The Summer Olympics serve as a chance for host cities to showcase their architectural prowess. Who can forget the fabulous flyover views in 2008 of Beijing’s Bird’s Nest stadium?
But now nearly five years later, the Bird’s Nest remains largely vacant, and its future unclear. Even one of its creators, Chinese dissident artist Ai Waiwei, has divorced himself from the project, citing in his litany of complaints his opinion that the building is “not integrated with the city’s life.”
Done correctly, though, an Olympics can both demonstrate national pride through architectural grandiosity, as in China, and economically and socially revitalize an ailing part of a city. This is the case in London, where planners have seized on opportunities provided in their successful bid for the 2012 Summer Olympics in order to rehabilitate a derelict post-industrial part of East London.
Ricky Burdett (below), professor of urban studies in the London School of Economics’ LSE Cities program and co-editor of Living in the Endless City, discussed at a recent Brookings Institution seminar London’s vision to use its Olympics’ planning as a way to make it a better place for many decades into the future.
As anyone can see from aerial photographs, apart from a few landmark buildings and the Thames River cutting a swath throughout, London is virtually unrecognizable from above. The layout of the city and its suburbs displays a lack of planning that threatens endless sprawl.
However, in the early 2000s, using its successful Olympics’ bid as an impetus, things began to change when its mayor adopted the London Plan. London already had a great asset in the form of a green belt encircling the city that was essentially a development-free zone. The London Plan improved upon this by demarcating areas inside the belt’s borders where growth was to be concentrated and encouraged through public investment in transit and other improvements and incentives. The London Plan’s development-designated areas are equivalent to the Metropolitan Washington’s Council of Governments’ Regional Activity Centers initiative, in that both have similar goals (to increase density and reduce sprawl, for instance) and were co-opted from Copenhagen’s similar strategy.
London chose the site for what would later be called Olympic Park carefully, selecting a blighted section of East London known for its contaminated industrial buildings. Significant to its selection, the area lies at the nexus of two major transportation corridors coming into London from the northeast and east. Next, the city expended considerable public funds on infrastructure and transit. As Burdett explained at Brookings, when jobs and housing are situated near transit and other public infrastructure, “in many ways, everything else will follow.”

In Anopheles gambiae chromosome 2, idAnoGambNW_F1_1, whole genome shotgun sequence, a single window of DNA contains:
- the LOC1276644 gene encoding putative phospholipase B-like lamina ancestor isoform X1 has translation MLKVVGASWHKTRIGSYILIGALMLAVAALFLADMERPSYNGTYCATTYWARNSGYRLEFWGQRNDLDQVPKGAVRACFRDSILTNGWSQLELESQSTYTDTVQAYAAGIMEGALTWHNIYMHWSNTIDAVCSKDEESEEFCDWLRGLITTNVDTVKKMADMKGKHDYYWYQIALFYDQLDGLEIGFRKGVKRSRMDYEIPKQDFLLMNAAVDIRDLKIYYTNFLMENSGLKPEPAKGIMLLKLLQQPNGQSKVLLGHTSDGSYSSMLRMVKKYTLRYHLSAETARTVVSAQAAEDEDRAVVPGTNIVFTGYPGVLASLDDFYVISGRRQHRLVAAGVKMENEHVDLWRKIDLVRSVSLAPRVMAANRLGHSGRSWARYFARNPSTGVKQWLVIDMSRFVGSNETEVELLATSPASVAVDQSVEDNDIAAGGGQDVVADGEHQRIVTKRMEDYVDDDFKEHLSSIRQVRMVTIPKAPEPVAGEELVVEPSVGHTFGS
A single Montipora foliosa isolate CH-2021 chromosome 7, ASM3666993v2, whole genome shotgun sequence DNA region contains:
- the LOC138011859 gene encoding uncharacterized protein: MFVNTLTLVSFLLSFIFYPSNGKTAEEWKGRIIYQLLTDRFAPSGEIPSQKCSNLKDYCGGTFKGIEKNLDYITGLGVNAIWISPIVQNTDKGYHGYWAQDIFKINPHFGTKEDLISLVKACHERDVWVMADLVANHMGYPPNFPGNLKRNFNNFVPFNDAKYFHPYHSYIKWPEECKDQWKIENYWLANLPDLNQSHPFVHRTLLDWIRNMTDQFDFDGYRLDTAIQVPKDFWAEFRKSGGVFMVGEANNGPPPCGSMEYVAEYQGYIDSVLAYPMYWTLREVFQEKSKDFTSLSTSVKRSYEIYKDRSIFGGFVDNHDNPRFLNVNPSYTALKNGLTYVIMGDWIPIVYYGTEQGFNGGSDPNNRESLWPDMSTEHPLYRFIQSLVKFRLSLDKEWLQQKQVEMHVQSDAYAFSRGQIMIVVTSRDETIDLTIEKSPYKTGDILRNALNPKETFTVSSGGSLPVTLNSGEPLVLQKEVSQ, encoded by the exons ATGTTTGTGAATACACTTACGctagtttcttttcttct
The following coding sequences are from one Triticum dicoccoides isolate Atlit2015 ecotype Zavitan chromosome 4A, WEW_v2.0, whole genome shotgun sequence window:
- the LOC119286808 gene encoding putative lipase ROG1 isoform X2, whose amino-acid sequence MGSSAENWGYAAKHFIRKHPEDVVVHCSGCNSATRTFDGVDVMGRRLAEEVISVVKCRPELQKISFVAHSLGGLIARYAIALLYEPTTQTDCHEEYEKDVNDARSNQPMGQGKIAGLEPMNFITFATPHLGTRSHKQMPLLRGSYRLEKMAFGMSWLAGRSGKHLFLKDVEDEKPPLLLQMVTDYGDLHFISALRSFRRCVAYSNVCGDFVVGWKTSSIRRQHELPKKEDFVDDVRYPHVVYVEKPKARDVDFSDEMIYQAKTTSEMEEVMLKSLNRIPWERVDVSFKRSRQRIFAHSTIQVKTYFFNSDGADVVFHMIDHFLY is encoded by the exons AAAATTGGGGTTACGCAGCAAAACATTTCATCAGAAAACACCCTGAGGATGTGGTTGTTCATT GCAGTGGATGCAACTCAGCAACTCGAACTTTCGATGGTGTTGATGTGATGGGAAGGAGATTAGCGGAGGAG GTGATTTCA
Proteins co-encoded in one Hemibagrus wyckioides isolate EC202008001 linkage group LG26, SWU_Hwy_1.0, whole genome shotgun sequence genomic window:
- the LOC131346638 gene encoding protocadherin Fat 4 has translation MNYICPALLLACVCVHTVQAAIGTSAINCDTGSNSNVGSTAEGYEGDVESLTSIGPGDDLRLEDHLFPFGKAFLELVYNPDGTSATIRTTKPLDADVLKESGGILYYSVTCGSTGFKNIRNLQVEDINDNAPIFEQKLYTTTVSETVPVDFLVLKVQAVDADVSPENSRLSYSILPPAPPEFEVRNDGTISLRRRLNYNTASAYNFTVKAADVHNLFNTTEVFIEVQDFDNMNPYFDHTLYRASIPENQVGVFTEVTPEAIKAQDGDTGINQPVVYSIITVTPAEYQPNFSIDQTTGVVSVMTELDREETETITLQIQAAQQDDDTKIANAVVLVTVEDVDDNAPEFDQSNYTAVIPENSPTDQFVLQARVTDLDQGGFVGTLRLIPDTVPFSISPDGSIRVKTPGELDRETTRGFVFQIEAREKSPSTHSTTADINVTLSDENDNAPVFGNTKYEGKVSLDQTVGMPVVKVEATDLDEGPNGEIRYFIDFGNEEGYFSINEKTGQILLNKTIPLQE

Among London’s other strategies in its Olympics-based redevelopment project:
- Utilization of green/sustainable technologies
- Design and engineering of infrastructure that could be scaled down, and structures that could be easily converted to other uses after the Games
- Incorporation of affordable housing throughout
- Creation of attractive public spaces
- Long-term planning
London’s plan seems to be working, as the College of London’s new campus will be located in the newly revitalized area. Further developments are underway as well, as can be seen in the artist’s rendering above.
The lesson, Burdett concluded half-jokingly, was that every city needs an Olympics. Some cities, however, could use an Olympics more than others, and with Detroit on the list of cities being considered for the 2024 Olympics, the lessons from London give hope to even our most distressed places.
And while an Olympics is a redevelopment opportunity writ large, many other cities have similar opportunities with the potential to transform. The Washington, D.C. metropolitan area, for example, includes the mixed-use area surrounding Nationals Park and the current Silver Line metrorail construction project that promises to significantly change Tysons, Virginia in the decades to come.
Splash photo by Hams Nocete on Flickr.